Leaching can also affect weathered rocks and even bedrock. Water is able to fit into small spaces between the mineral grains and inside tiny fractures in the rock. As additional water moves into the rock, it can cause the leaching of elements from rocks in two ways: dissolution and oxidation. Subsurface movement of water can cause dissolution of sedimentary rocks, especially calcium carbonate rocks like limestone. This can lead to hazards such as sinkholes and erosion.
When water moves into rocks, it commonly carries oxygen with it. The introduction of oxygen to rocks formed under low oxygen conditions causes a cascading chemical reaction allowing for once immobile metals to become rapidly mobilized. This oxidation caused by leaching is one of the main drivers of acid mine drainage! Once leaching of iron and other previously unoxidized metals begins, it is difficult to reverse the resulting acid mine drainage (Check out this article on acid mine drainge by the BBC).
Leaching may also occur high above soil, regolith, and rock, in the tree tops. As rainfall lands upon the leaves, the water interacts with the leaf surface and may accumulate dissolved ions from the leaf. This process of rainfall removing dissolved ions from leaves is commonly referred to as foliar leaching. In a study of temperate deciduous trees at the Christina River Basin by Van Stan et al (2012), rainfall significantly leached potassium, calcium, and magnesium from leaves. However, the authors found this to be dependent on the season and intensity of the rainfall.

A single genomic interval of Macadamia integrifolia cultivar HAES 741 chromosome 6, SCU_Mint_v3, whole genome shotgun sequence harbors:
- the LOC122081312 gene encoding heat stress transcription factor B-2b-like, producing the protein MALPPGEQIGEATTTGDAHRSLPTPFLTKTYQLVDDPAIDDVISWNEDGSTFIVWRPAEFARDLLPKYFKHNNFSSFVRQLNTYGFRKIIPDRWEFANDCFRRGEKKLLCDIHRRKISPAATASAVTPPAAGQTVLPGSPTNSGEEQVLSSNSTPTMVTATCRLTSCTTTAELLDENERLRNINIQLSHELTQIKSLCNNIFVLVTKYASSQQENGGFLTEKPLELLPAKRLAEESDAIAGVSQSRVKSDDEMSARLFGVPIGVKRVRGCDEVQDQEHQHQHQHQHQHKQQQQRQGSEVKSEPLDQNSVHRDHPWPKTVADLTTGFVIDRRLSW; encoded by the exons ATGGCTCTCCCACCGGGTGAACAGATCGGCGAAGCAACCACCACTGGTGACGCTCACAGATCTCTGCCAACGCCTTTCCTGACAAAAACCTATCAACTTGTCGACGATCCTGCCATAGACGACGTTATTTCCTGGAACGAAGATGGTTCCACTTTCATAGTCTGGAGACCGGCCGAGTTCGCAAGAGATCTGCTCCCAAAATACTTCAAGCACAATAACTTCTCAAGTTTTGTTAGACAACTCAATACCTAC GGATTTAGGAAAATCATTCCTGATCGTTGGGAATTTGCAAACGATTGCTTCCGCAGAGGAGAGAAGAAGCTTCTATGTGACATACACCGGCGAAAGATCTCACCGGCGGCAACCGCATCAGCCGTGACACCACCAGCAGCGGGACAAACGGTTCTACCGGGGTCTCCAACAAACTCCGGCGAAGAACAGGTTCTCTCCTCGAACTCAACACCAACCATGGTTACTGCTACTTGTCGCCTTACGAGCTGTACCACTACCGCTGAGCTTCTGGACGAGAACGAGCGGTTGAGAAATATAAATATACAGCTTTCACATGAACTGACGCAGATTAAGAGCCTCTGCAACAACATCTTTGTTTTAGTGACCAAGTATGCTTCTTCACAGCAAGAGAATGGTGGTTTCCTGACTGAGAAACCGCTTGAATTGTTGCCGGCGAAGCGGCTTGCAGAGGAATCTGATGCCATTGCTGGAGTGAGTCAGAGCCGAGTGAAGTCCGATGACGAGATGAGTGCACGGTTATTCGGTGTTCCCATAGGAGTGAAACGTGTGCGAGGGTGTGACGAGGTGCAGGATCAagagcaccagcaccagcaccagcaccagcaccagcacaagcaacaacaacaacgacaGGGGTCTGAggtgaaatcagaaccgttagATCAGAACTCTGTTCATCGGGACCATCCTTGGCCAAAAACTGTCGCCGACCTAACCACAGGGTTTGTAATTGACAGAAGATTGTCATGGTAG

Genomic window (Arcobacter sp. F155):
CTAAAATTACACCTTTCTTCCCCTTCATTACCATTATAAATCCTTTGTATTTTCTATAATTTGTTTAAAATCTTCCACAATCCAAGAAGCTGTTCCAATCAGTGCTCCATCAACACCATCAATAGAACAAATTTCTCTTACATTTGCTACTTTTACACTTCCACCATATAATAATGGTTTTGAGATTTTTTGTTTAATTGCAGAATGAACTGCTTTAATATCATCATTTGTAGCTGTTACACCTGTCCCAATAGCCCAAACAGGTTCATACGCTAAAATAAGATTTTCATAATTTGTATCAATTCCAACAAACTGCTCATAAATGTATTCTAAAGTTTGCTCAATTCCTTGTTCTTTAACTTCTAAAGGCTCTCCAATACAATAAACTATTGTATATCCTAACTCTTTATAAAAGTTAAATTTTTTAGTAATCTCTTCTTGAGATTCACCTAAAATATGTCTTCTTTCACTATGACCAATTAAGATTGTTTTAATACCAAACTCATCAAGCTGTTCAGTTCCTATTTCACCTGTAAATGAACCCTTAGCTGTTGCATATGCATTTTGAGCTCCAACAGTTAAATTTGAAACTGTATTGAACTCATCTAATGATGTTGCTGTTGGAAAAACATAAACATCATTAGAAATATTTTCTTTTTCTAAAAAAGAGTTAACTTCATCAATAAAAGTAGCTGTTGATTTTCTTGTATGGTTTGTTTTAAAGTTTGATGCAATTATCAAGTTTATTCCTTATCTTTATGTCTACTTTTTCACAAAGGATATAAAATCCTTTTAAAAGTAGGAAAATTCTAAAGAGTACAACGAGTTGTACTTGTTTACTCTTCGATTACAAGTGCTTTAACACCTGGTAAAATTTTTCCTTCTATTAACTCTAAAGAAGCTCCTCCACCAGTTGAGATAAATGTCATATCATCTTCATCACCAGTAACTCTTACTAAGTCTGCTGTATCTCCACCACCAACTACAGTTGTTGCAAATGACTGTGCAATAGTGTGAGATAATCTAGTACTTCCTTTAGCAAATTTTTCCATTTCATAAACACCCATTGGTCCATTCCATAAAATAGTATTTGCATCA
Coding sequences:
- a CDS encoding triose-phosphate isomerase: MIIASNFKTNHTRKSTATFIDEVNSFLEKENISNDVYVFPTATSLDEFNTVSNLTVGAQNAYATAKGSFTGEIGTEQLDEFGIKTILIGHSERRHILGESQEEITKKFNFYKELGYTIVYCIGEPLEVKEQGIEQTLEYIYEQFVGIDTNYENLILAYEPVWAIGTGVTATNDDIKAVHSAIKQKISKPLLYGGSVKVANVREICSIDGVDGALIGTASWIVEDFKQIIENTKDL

These are only a few examples of leaching and many more exist!
Have any questions swirling in your noodle about the rock, soil, water, fauna, or flora of the Critical Zone? Send them our way at Askcriticalzone@gmail.com.
Critical Zone Observatory Postdoctoral Fellow
Kumar, P. (2015): Hydrocomplexity: Addressing Water Security and Emergent Environmental Risks. Water Resources Research, 51: pp12. DOI: 10.1002/2015WR017342
Van Stan, J.T., D.F. Levia, S.P. Inamdar, M. Lepori-Bui, & M.J. Mitchell (2012): The effects of phenoseason and storm characteristics on throughfall solute washoff and
Justin B. Richardson
CZO INVESTIGATOR, STAFF. National Office outreach officer, Former CZO Post-Doctoral Fellow. Specialty: Soil biogeochemistry of plant-essential and toxic metals.
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Justin Richardson and his guests answer questions about the Critical Zone, synthesize CZ research, and meet folks working at the CZ observatories
General Disclaimer: Any opinions, findings, conclusions or recommendations presented in the above blog post are only those of the blog author and do not necessarily reflect the views of the U.S. CZO National Program or the National Science Foundation. For official information about NSF, visit www.nsf.gov.